1-4 and X. 1-2 SK. 1-4 XW. 1-4 Pec.
VT, Tp. 3, X. R. 29.
W. It. .May berry to Roy 1). Wallace,
$10.00, part of SK. 114 SV. 1-4 Sec.
14, and K. 1-2 XW. 1-4 Sec. 23, Tp. 5.
X. R. 36. 70 acres.
Iris'C. Hart to Peoples Whse. $600,
XW. 1-4 XK. 1-4 and NK. 1-4 XW.
1-4. Sec. 35. Tp. 1, N, 1!. 3.1.
T" NTTvvTOX C
PARIS, July fi. All feminine!
Europe is suddenly turning to black
gowns and the women who flaunts
bright, colors feels distinctly out of
The running of the Pri de Dir.nc at
the reopening of the Chantilly race
course was the most fashionable event
of the summer on the continen'.
Promenading before the stands were
thousands of the elite of Paris, Iin
donand New York and scores of other
cities and fully &'i Per cent of them
were in black. The wave of sombre
ness has struck Merlin, Rome, Vienna
and all other Krnpean capitals.
Kdouard Ponti, noted French writer,
thinks he knows the reason why.
"Fashionable dressmakers did not
launch this mode deliberately, for i
takes money out of their pockets,"
says Ponti. "A woman must have
many gayly colored dresses, becauaa
they are conspicuous and the same
color cannot be worn eery day,
whereas she may do very well with
two or thrue gowns in black.
"It is not a measure of economy
Women are spending more money in
F.nropo than at any time, excepting
tlie porlnd immediately following the
conclusion of pence.
"It is simply the natural reaction
"gainst the wave of jazz-band ayety
that followed the armi.tice when
everything was brightly colored. It
is a historical fact that some mysteri
ous link eonue'ts women's fashions
with the prevailing attitude of the
public mind. Affter the armistice,
noise, chau'riagne, reds and yellows.
I Today, sober second thought and reall
i zation that the worl is still full of
trouble, less noise and dancing, Hum
"If, in the near future, Kurope be
comes more stable and life every
where returns to normal you will see
lively colors reappear in the feminine
V ... - mmm '" ...... ' ; ' '
: .'- !txf, fc-i'.'c'
I. ..'!. . V . - 'CI 4 1 i '
.ft !. -i V V Jl i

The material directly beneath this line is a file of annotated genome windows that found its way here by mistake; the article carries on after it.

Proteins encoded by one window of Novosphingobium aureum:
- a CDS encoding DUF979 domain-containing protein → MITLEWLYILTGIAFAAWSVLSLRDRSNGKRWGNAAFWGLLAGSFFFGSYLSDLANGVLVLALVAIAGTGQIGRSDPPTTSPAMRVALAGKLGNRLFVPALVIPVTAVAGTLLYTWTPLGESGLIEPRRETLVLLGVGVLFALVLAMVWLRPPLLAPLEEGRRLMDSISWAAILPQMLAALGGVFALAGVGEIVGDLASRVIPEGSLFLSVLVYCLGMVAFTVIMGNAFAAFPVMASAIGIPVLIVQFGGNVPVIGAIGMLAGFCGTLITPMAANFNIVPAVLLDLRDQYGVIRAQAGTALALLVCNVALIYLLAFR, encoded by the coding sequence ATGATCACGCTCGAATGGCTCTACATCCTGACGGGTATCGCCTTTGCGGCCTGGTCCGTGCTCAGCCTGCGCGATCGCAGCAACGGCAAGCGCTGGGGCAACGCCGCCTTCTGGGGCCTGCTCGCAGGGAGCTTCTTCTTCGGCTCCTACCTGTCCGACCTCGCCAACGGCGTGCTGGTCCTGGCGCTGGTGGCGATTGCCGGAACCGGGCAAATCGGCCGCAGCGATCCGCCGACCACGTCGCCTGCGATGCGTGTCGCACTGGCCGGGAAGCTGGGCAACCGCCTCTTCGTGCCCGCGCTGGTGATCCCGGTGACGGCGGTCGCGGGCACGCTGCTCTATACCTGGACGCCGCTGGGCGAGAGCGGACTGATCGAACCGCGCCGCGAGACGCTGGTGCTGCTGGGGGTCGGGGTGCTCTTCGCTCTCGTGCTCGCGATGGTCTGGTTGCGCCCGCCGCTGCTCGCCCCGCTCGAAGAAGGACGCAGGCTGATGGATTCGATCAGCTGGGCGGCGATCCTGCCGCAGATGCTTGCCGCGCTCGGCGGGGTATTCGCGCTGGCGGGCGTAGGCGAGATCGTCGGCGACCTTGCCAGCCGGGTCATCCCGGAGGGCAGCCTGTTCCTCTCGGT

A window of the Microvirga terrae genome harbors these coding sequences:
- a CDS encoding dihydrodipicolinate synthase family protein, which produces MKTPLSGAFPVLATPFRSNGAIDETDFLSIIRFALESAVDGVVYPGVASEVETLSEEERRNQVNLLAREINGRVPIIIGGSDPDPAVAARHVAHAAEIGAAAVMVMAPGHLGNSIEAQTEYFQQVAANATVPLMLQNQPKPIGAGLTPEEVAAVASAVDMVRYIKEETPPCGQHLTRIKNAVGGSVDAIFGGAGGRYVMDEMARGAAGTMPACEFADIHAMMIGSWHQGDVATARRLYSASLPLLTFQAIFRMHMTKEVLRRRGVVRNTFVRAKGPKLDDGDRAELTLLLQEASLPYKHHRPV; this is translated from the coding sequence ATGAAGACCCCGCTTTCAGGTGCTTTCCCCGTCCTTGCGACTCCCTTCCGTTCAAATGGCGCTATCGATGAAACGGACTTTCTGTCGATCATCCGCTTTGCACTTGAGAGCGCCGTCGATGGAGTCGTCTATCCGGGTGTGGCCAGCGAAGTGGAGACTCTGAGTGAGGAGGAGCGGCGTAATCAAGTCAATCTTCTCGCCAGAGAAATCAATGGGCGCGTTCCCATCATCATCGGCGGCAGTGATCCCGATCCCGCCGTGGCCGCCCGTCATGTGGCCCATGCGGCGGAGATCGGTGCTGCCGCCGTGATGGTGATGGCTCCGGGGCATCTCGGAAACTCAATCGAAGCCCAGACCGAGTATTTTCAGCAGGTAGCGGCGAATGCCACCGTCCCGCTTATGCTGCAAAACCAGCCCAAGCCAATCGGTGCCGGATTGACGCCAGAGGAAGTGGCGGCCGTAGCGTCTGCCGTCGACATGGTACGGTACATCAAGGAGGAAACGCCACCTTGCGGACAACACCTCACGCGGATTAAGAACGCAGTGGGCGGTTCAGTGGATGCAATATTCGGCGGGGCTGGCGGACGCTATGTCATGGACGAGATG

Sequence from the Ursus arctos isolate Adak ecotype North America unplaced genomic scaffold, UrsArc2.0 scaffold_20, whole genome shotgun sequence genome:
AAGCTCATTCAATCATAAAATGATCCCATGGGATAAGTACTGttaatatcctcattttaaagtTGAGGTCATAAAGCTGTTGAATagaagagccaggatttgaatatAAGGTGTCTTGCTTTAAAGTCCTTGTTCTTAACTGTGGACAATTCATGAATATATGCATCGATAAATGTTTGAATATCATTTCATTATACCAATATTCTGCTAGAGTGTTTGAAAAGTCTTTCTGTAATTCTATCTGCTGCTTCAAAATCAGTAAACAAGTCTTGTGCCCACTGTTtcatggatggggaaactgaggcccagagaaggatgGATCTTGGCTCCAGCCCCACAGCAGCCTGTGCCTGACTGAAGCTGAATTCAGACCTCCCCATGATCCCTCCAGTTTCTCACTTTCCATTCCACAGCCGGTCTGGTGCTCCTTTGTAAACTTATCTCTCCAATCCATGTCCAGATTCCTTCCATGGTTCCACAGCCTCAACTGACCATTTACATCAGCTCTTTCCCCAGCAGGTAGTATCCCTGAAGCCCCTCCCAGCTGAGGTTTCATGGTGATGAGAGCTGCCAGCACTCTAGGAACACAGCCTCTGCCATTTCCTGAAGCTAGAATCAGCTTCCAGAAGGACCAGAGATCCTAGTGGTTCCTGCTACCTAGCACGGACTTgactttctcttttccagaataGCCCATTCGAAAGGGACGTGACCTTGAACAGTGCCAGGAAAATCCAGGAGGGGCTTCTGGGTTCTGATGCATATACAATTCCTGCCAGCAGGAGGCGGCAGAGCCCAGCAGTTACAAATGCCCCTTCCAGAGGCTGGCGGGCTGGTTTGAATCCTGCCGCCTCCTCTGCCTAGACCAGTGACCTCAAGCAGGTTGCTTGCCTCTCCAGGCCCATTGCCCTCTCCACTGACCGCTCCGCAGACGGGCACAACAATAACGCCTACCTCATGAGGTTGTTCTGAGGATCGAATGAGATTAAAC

are manufactured, woven, designed and print-, f
ed by Marshal Field & Co., the largest whole
salers in the w-orld. In the future the sale of
this famous line of decorative fabrics will be ,
confined strictly to this store in Pendleton.
No other line is so meritorious, so original '
in designs and colorings..
Colonial Draperies comprise all the various
weights in Cretonnes, Reps, Silkolines, 1 Sat
eens, Chintz, etc., for the purpose of home
beautifying. . .. . : '.- . '
We have just received a beautiful lot' of
new fall patterns suitable for living rooms,
bedrooms, halls or for making porch cushions,
pillows, screens, laundry bags and the nu
merous articles drapery fabrics are adapted
too. And then too, these new cloths are priced
just about. . ,
ONE HALF THE PRICE
they were last fall. Just step in at this pro
gressive stm-p to see these
Colonial Drapery Fabrics.
JUST RECEIVED LA FRANCE SILK HOSE IN-' BLACK
AND AFRICAN BROWN $2.25 PAIR. . I
Full fashioned silk hose of quality are very scarce and getting more dif
ficult to obtain every day due to the fact that full fashioned workers in the '
factories have been on a strike since January. We are indeed fortunate to be
able to offer this excellent'silk hose in the most desired colors at the pair $2.25.
Attend the Chautau
qua July 10-1 G.
July 'l 0-1 G
jf"" 28 YEARS AGO
(From tlie Fast Orrironiun, July G,
Mr. and Mrs. S. A. Lowell and A.
11. Stillman returned last evening
from t'nmas prairie.' Mr. Lowell ad
dressed I'kiah people and Mr. ' Still-
also called upon to Judfte a horse !
race, lioth celebrations were well at-jj
Dr. .('. J. Whitakcr left this morn- j
inn for Lehman Spi iiiKS where he will j J
remain for a t'e.w days before acconi-; 4
panyinff W. W. Oavlness on an ex- j
tended huutintf trip to Greenhorn, j
I Siith art; experienced bear hunters j
and they expect fine trophies. j
G. W. Hanscll has resigned as post-
master at Athena and a petition Is be- I
ing: circulated for the apointmeiit of
J. . Maloney. Mr. Hansen's partner. '
He has the support of the commun-
... ' i
KDI CATI S PK.MII.S.
JKltKKVVII.LK, 111.. July 6. (I. N. j
H. Pearls are parasites on the bodies
of mussels, . according to !nnnie Dor- i
man, Illinois river fisherman. I'annle
recently, found a mussel that appar
ently found a mussel that apparently
was producing a larwe button pearl.
And the pearl is growing, he says,
liorrnan expect to realize a neat sum
from Its sale after it '"srmvB up."
doings of the duffs SOMEBODY WAS SHOOTING WILD.
: JSBPfSSS' ' ' WMM&
I MvP ? i r'TIMES I w"SH im1' - 1 '
-v ' toA i M !ift Bfvri7
Effective July 2d
Model 43 Roadster, Four Cylinder $1575
Model 43 Touring, Four Cylinder.. $1595
Model 43 Coupe, Four Cylinder.',
Model 43 Sedan, Four Cylinder..
Model 47 Tourinp;, Eight Cylinder
Model 47 Coupe, Eight Cylinder. ,
Model 47 Sedan, Eight Cylinder. .
Model 4fi Pacemaker, Eight CyL.
Model 4f Seven Pass., Eight Cyl..
Model 46 Sedan, 7 Pass, Eight Cyl. $3145
Model 37 Touring, Six Cylinder... $1650
Model 37 Roadster, Six Cylinder,. $1625
. OLDSMOBILE ECONOMY TRUCK .
Cab . . $1565
Express body complete $1635
Prices Oregon Delivery
(War Tax Included)
Opp Pendleton Hotel ' Phone 975